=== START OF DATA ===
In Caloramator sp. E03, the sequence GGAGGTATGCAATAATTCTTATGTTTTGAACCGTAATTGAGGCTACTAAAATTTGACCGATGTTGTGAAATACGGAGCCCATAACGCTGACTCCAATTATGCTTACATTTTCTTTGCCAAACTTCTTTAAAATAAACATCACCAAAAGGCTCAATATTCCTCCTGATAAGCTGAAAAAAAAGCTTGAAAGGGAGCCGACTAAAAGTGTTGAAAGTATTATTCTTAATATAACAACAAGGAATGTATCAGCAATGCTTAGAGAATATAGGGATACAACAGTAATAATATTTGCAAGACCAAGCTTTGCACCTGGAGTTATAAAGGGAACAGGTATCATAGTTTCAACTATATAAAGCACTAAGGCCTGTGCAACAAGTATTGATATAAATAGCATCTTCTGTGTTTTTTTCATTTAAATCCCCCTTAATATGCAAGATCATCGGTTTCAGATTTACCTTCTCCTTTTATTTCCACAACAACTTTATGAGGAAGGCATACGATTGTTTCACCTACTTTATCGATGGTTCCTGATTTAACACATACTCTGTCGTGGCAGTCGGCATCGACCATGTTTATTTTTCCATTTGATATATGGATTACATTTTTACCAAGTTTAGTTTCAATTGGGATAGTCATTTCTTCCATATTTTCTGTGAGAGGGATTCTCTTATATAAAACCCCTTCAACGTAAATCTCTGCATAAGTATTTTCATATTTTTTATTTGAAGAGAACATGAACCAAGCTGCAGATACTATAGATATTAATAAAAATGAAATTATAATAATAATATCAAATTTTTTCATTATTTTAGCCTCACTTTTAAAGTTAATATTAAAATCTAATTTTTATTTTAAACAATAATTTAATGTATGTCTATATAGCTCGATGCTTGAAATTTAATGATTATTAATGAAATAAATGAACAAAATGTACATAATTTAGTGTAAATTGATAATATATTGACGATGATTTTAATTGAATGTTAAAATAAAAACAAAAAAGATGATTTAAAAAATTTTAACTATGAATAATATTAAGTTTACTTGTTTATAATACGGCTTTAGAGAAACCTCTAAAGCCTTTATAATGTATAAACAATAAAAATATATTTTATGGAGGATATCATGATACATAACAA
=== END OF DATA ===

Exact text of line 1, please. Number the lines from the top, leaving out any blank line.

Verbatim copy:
In Caloramator sp. E03, the sequence GGAGGTATGCAATAATTCTTATGTTTTGAACCGTAATTGAGGCTACTAAAATTTGACCGATGTTGTGAAATACGGAGCCCATAACGCTGACTCCAATTATGCTTACATTTTCTTTGCCAAACTTCTTTAAAATAAACATCACCAAAAGGCTCAATATTCCTCCTGATAAGCTGAAAAAAAAGCTTGAAAGGGAGCCGACTAAAAGTGTTGAAAGTATTATTCTTAATATAACAACAAGGAATGTATCAGCAATGCTTAGAGAATATAGGGATACAACAGTAATAATATTTGCAAGACCAAGCTTTGCACCTGGAGTTATAAAGGGAACAGGTATCATAGTTTCAACTATATAAAGCACTAAGGCCTGTGCAACAAGTATTGATATAAATAGCATCTTCTGTGTTTTTTTCATTTAAATCCCCCTTAATATGCAAGATCATCGGTTTCAGATTTACCTTCTCCTTTTATTTCCACAACAACTTTATGAGGAAGGCATACGATTGTTTCACCTACTTTATCGATGGTTCCTGATTTAACACATACTCTGTCGTGGCAGTCGGCATCGACCATGTTTATTTTTCCATTTGATATATGGATTACATTTTTACCAAGTTTAGTTTCAATTGGGATAGTCATTTCTTCCATATTTTCTGTGAGAGGGATTCTCTTATATAAAACCCCTTCAACGTAAATCTCTGCATAAGTATTTTCATATTTTTTATTTGAAGAGAACATGAACCAAGCTGCAGATACTATAGATATTAATAAAAATGAAATTATAATAATAATATCAAATTTTTTCATTATTTTAGCCTCACTTTTAAAGTTAATATTAAAATCTAATTTTTATTTTAAACAATAATTTAATGTATGTCTATATAGCTCGATGCTTGAAATTTAATGATTATTAATGAAATAAATGAACAAAATGTACATAATTTAGTGTAAATTGATAATATATTGACGATGATTTTAATTGAATGTTAAAATAAAAACAAAAAAGATGATTTAAAAAATTTTAACTATGAATAATATTAAGTTTACTTGTTTATAATACGGCTTTAGAGAAACCTCTAAAGCCTTTATAATGTATAAACAATAAAAATATATTTTATGGAGGATATCATGATACATAACAA